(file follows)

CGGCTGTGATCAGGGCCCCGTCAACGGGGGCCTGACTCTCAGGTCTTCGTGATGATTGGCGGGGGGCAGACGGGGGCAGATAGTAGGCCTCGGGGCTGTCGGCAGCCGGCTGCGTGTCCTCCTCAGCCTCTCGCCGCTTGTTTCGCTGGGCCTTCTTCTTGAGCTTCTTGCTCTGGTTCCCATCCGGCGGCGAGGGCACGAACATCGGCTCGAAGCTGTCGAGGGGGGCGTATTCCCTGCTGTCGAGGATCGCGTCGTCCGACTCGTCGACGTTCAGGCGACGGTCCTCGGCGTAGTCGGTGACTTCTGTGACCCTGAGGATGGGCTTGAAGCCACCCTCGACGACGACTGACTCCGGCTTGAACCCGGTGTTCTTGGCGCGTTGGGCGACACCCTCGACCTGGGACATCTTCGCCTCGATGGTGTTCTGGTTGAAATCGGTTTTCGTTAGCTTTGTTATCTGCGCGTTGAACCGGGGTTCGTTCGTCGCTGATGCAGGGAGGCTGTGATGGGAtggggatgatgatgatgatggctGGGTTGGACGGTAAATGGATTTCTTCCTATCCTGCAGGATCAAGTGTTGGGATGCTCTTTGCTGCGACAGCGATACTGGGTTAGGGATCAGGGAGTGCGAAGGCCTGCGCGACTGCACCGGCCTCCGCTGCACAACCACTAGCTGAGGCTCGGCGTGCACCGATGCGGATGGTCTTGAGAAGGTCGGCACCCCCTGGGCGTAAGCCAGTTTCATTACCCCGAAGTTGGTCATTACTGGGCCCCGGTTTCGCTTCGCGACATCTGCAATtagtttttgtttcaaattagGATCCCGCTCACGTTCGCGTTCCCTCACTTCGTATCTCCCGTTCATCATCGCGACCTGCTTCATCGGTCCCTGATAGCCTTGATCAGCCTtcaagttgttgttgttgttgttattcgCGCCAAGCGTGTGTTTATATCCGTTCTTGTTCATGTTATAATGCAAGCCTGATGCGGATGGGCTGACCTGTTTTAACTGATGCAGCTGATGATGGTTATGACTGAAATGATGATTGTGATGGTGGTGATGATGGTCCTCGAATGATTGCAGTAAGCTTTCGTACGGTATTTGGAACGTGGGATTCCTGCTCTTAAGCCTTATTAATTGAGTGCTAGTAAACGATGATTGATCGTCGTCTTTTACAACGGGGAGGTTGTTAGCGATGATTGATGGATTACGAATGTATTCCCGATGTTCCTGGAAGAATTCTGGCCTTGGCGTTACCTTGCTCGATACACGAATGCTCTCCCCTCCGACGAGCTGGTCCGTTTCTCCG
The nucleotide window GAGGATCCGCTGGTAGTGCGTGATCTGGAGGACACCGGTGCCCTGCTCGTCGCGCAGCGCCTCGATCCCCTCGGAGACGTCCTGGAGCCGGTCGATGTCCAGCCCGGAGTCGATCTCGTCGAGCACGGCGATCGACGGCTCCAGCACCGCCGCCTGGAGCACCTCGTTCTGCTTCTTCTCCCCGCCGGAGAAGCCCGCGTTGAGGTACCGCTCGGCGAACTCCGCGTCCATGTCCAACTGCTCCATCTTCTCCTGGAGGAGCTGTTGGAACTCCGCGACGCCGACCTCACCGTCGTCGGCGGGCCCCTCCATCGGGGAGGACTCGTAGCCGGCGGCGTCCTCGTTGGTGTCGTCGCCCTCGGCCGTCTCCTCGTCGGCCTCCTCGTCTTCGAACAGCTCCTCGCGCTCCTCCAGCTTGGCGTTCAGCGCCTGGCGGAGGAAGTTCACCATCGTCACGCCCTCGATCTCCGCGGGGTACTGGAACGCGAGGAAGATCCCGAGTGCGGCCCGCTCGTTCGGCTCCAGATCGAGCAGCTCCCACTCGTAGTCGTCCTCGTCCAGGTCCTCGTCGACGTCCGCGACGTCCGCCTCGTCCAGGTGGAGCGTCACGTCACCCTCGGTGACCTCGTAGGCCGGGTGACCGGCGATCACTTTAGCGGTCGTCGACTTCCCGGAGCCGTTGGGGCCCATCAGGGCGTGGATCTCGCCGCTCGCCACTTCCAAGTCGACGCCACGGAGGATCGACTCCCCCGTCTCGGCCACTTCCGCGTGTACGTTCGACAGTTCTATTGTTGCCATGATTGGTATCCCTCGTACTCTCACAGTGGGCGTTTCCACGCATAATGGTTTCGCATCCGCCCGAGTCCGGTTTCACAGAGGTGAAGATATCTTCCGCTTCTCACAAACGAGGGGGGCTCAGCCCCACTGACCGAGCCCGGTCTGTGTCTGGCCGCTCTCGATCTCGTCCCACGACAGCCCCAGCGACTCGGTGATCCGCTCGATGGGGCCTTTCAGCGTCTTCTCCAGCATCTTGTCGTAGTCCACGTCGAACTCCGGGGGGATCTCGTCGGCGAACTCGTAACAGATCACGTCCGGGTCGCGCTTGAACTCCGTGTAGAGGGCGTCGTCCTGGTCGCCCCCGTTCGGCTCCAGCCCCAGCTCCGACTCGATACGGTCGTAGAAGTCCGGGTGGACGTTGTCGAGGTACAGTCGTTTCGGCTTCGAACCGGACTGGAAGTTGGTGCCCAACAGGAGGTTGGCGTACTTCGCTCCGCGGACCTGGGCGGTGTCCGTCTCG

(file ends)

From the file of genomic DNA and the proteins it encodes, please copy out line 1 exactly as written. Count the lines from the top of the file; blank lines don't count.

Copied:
CGGCTGTGATCAGGGCCCCGTCAACGGGGGCCTGACTCTCAGGTCTTCGTGATGATTGGCGGGGGGCAGACGGGGGCAGATAGTAGGCCTCGGGGCTGTCGGCAGCCGGCTGCGTGTCCTCCTCAGCCTCTCGCCGCTTGTTTCGCTGGGCCTTCTTCTTGAGCTTCTTGCTCTGGTTCCCATCCGGCGGCGAGGGCACGAACATCGGCTCGAAGCTGTCGAGGGGGGCGTATTCCCTGCTGTCGAGGATCGCGTCGTCCGACTCGTCGACGTTCAGGCGACGGTCCTCGGCGTAGTCGGTGACTTCTGTGACCCTGAGGATGGGCTTGAAGCCACCCTCGACGACGACTGACTCCGGCTTGAACCCGGTGTTCTTGGCGCGTTGGGCGACACCCTCGACCTGGGACATCTTCGCCTCGATGGTGTTCTGGTTGAAATCGGTTTTCGTTAGCTTTGTTATCTGCGCGTTGAACCGGGGTTCGTTCGTCGCTGATGCAGGGAGGCTGTGATGGGAtggggatgatgatgatgatggctGGGTTGGACGGTAAATGGATTTCTTCCTATCCTGCAGGATCAAGTGTTGGGATGCTCTTTGCTGCGACAGCGATACTGGGTTAGGGATCAGGGAGTGCGAAGGCCTGCGCGACTGCACCGGCCTCCGCTGCACAACCACTAGCTGAGGCTCGGCGTGCACCGATGCGGATGGTCTTGAGAAGGTCGGCACCCCCTGGGCGTAAGCCAGTTTCATTACCCCGAAGTTGGTCATTACTGGGCCCCGGTTTCGCTTCGCGACATCTGCAATtagtttttgtttcaaattagGATCCCGCTCACGTTCGCGTTCCCTCACTTCGTATCTCCCGTTCATCATCGCGACCTGCTTCATCGGTCCCTGATAGCCTTGATCAGCCTtcaagttgttgttgttgttgttattcgCGCCAAGCGTGTGTTTATATCCGTTCTTGTTCATGTTATAATGCAAGCCTGATGCGGATGGGCTGACCTGTTTTAACTGATGCAGCTGATGATGGTTATGACTGAAATGATGATTGTGATGGTGGTGATGATGGTCCTCGAATGATTGCAGTAAGCTTTCGTACGGTATTTGGAACGTGGGATTCCTGCTCTTAAGCCTTATTAATTGAGTGCTAGTAAACGATGATTGATCGTCGTCTTTTACAACGGGGAGGTTGTTAGCGATGATTGATGGATTACGAATGTATTCCCGATGTTCCTGGAAGAATTCTGGCCTTGGCGTTACCTTGCTCGATACACGAATGCTCTCCCCTCCGACGAGCTGGTCCGTTTCTCCG